Additionally, the combination of an apparent evolution of a high fluid throughput or ‘digesta washing’ in macropods, and results from various in vitro studies led to an additional hypothesis (Vendl et al., 2015): A large difference in the MRT of fluids and particles (measured as a high MRTparticle:MRTsolute ratio and leading to a high outwash rate of microbes from the fermentation chamber) might create conditions favourable of a microbiome tuned towards growth rather than CH4 production. However, in spite of a similar pattern of fluid and particle retention in pygmy hippos as in macropods (Supplementary Material Figure S4), no similarity in CH4 emissions were evident between these species. When adding the ratio between particle and fluid retention to a regression of CH4 yield against particle retention, no significant relationship resulted.

Clauss and Hummel (2017) suggested that adaptations in so-called ‘cattle-type’ ruminants towards a high fluid throughput might have a similar effect, and that variation in the amount of fluid passing through the rumen, because of differences in saliva production, might contribute to inter-individual variation in CH4 emissions. The authors specifically referred to evidence from breeding experiments against the susceptibility to frothy bloat in cattle, which is considered linked to low saliva production of individual animals (Gurnsey et al., 1980; Morris et al., 1997). The assumption of Pinares-Patiño et al. (2008) that bloat-susceptible cattle, with less fluid flow, have higher CH4 yields, based on the observation of slightly higher proportions of CH4 in rumen gases of bloat-susceptible animals (Moate et al., 1997), would match this hypothesis. However, the same authors demonstrated no difference in CH4 yields between cattle of low and high bloat susceptibility (Pinares-Patiño et al., 2008). Additionally, Grandl et al. (2018) did not find an association of inter-individual CH4 yield differences and the MRTparticle:MRTsolute ratio in cattle. Should the CH4-saving effect of increased fluid throughput that is so evident in in vitro fermentation experiments (Isaacson et al., 1975; Pfau et al., 2019) occur in herbivores in vivo, it remains to be demonstrated.

Relationship with fibre digestion

Similar to the moderate scaling of digesta retention with BM detected in the present study, the absence of a body size effect on the digestibility of NDF across herbivore species is in congruence with previous findings (Müller et al., 2013; Steuer et al., 2014). The results indicate that the amount of CH4 produced per unit of fibre digested is not necessarily constant. The scaling relationship between digestible NDF intake and absolute CH4 emission included linearity in nonruminants and hindgut fermenters, but this was not the case in ruminants (Supplementary Material Table S8), where digested NDF translated to a less-than-linear scaling (albeit on a generally higher level) into CH4. In all data subsets, the relative intake of digestible NDF was negatively related to the CH4 yield per unit of digested fibre, and in some subsets, a similar negative CH4 yield scaling was evident with NDF digestibility. While it cannot be excluded that these patterns reflect differences in diet, they also hold for some groups in Supplementary Material Figure S2B fed a consistent diet for the measurements, and thus resemble a finding made in three different cattle feeding groups by Grandl et al. (2018). It is tempting to speculate that conditions leading to a higher fibre digestibility are linked to microbiota functions that are characterised by fibre digestion at reduced CH4 production. While promising, the pattern again cannot explain fundamental differences in CH4 emission between all species.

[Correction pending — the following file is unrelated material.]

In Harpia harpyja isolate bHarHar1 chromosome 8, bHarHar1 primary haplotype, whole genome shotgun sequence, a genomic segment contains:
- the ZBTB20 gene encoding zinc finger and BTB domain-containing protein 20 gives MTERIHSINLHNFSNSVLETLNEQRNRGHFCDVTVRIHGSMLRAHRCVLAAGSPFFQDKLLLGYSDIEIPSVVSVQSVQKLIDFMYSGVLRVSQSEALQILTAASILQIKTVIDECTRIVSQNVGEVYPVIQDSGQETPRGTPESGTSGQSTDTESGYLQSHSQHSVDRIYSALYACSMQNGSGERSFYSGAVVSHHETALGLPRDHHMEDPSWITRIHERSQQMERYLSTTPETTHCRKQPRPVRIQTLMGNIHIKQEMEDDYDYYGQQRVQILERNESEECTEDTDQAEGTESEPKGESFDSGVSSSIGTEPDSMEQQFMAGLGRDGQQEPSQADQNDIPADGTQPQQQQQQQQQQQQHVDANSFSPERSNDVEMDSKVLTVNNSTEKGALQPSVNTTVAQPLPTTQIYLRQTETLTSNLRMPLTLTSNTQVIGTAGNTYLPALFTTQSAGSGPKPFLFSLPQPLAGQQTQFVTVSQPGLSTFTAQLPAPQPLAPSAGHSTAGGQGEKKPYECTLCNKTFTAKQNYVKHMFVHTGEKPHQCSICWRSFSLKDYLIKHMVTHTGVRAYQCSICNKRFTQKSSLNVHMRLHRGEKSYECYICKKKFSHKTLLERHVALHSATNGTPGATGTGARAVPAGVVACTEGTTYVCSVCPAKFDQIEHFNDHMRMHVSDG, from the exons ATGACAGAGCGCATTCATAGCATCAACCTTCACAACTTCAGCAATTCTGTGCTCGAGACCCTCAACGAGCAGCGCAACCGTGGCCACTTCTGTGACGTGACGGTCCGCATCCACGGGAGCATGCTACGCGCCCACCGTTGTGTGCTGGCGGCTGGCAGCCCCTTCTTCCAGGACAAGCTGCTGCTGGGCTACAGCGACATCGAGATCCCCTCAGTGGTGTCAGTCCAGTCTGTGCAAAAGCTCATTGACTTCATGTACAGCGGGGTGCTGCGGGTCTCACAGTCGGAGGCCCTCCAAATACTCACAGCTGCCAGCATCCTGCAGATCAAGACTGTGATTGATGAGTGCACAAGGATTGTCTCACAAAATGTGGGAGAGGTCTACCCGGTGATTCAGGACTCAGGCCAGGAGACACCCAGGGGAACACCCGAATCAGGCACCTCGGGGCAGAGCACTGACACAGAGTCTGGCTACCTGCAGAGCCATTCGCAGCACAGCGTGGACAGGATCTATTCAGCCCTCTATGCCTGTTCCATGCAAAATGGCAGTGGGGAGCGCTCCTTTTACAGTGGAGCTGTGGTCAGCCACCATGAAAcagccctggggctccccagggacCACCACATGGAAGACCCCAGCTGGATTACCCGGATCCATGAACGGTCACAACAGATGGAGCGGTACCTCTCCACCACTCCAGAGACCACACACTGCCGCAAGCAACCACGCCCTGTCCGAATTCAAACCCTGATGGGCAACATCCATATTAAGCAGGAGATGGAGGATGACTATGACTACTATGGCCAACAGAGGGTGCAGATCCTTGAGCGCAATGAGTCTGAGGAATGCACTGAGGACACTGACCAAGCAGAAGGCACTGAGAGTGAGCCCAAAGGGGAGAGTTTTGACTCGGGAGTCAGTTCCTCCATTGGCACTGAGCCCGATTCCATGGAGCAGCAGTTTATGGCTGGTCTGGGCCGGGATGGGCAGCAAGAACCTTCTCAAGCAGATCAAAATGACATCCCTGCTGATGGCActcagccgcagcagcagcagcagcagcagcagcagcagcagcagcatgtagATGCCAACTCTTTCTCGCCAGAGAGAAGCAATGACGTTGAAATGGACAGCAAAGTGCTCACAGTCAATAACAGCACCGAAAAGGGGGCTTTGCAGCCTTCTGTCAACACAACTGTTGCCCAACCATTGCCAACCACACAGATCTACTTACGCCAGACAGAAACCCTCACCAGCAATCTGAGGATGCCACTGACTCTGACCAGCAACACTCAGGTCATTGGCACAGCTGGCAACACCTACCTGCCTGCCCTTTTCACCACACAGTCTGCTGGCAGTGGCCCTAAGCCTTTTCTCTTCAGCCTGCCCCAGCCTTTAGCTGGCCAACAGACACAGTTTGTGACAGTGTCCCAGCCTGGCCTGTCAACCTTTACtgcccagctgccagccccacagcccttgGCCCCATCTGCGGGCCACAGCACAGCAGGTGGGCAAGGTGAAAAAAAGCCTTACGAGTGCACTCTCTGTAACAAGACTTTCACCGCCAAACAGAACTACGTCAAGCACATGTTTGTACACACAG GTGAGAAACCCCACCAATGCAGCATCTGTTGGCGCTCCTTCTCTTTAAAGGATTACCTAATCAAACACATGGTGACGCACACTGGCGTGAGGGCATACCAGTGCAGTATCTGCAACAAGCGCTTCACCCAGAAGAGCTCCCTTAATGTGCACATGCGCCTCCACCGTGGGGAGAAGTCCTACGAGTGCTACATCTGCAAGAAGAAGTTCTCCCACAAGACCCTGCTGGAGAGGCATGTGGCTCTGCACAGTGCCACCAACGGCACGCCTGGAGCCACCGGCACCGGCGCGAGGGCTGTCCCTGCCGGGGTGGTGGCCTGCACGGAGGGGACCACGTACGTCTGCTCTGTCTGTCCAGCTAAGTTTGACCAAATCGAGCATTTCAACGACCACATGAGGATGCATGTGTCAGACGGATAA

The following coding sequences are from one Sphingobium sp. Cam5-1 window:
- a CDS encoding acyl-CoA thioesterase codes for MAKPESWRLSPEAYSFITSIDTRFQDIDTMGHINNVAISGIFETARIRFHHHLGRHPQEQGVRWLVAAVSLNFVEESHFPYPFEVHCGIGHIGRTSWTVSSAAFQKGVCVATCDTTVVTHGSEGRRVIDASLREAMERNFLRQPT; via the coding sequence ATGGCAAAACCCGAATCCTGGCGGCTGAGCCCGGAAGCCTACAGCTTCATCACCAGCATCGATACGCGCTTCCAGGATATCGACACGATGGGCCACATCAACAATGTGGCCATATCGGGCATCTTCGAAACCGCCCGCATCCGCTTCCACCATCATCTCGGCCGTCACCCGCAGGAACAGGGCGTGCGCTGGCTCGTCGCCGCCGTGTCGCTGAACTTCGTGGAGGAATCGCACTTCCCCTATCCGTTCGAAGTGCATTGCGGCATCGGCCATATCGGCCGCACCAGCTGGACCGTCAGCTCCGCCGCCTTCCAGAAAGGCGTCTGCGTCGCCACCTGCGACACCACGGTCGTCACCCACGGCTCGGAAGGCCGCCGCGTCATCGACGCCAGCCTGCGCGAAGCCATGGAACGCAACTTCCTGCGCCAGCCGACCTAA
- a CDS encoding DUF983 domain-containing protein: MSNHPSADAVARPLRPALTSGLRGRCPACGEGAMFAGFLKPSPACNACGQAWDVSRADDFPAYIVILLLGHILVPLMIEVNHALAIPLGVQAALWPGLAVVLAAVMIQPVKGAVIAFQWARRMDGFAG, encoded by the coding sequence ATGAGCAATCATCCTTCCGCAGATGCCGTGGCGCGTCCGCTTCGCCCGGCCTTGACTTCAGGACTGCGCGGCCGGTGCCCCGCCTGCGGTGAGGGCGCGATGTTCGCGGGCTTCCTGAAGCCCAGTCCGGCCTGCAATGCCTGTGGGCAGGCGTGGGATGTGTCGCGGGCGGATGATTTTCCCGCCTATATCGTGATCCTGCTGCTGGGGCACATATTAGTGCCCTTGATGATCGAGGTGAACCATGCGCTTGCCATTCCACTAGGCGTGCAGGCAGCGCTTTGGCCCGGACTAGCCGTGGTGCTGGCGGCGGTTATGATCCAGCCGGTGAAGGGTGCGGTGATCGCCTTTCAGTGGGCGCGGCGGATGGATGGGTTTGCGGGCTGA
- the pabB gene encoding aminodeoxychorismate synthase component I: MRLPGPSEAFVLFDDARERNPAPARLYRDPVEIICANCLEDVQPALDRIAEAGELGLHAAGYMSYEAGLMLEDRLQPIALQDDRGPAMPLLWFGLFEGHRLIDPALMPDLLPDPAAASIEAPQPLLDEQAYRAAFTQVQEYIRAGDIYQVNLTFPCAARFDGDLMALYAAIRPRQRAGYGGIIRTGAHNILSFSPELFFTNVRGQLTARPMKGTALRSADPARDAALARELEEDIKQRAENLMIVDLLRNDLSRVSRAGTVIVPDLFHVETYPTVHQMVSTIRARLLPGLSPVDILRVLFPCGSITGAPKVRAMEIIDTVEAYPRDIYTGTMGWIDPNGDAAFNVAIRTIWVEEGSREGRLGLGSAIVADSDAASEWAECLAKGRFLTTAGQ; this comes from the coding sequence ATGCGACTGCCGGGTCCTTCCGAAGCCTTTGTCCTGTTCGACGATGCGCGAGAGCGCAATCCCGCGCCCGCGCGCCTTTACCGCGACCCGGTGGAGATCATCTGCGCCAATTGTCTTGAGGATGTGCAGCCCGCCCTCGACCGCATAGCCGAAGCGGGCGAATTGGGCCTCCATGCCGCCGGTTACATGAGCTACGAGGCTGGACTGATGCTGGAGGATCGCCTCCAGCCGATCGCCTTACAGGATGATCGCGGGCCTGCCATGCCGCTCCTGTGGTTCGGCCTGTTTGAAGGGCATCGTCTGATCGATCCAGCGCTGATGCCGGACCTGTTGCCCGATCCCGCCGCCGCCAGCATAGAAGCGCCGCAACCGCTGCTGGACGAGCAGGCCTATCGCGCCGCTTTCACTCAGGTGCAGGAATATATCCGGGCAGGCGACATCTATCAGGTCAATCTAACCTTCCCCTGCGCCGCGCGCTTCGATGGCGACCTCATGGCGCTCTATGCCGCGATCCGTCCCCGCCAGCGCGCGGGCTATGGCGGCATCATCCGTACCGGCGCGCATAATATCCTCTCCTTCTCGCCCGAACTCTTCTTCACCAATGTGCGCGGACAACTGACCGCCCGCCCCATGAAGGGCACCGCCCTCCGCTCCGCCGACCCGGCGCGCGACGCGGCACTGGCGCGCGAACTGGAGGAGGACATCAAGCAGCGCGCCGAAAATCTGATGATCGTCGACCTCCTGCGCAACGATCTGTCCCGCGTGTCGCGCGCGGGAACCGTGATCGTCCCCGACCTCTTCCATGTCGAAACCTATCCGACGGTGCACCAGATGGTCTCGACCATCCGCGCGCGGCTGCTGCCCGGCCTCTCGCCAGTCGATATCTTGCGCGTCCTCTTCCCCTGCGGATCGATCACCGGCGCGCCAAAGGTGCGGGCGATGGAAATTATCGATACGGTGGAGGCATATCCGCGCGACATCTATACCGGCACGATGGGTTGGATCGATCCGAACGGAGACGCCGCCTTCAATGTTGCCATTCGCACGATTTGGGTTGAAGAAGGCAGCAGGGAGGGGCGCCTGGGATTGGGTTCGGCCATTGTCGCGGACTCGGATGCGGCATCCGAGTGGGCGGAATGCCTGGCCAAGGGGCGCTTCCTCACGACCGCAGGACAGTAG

Conclusion and outlook

While many of the species investigated by our team have only been assessed once, results on domestic ruminants, South American camelids, horses, macropods and rabbits have been reproduced in more than a single study, suggesting that CH4-related characteristics represent repeatable, species-specific characteristics. Given the absence of generalisable patterns, all that is left is the suggestion that yet-to-be-defined, species-specific characteristics determine the composition and activity of the microbiota of herbivores, and that across species, these characteristics may not be linked to digesta retention mechanisms of gut anatomy. Such a host specificity has been shown within cattle (Weimer et al., 2010; Weimer et al., 2017) or humans (Goodrich et al., 2014), or across species in a famous cross-over experiment with mice and fish microbiota (Rawls et al., 2006). Differences in the methanogenic potential of the microbiota of cattle have been identified (Zhou et al., 2009; Danielsson et al., 2012; Ben Shabat et al., 2016), and studies indicate the heritability of the microbiome composition, that is, its genetic control (Goodrich et al., 2014; Roehe et al., 2016). These results open the possibility of selecting domestic animals for their microbiome composition. Yet, they also raise again the question of the Introduction why, if microbiome and hence methanogen control by the host is possible, evolutionary adaptations have not led to the exclusion but to a prominent role of methanogens in many herbivore species.

Our study suggests that CH4 production may be more uniform across many herbivore species, that perceived differences between digestion types are due to a historical focus on certain animal groups, and that ruminants should possibly not be considered peculiar in this respect. Further studies elucidating the peculiar conditions that result in the comparatively low CH4 emissions in macropods, equids, and, possibly, rabbits are warranted. For a reliable reconstruction of past CH4 budgets, the use of domestic equids as model animals for ‘hindgut fermenters’ must be questioned, and additional measurements in other, non-rodent hindgut fermenters would be needed. This could be rhinoceroses, tapirs, (forage-fed and non-fasted) hyraxes, or pigs fed forage-only diets. Finally, the relevance of methanogens for the digestive physiology of primates remains to be explored.


The experiments reported here were part of a study financed by the Swiss National Science Foundation 310030_135252/1.

M. Clauss 0000-0003-3841-6207

Declaration of interest

The authors declare no conflict of interest.

Ethics committee

Experiments were performed with approval of the Swiss Cantonal Animal Care and Use Committee Zurich (animal experiment licence no. 142/2011), and with the internal ethics committee of the former Al Wabra Wildlife Preservation.

Software and data repository resources

None of the data were deposited in an official repository, but given as Supplementary Materials S1 (PDF file) and S2 (Excel file).

Supplementary material

To view supplementary material for this article, please visit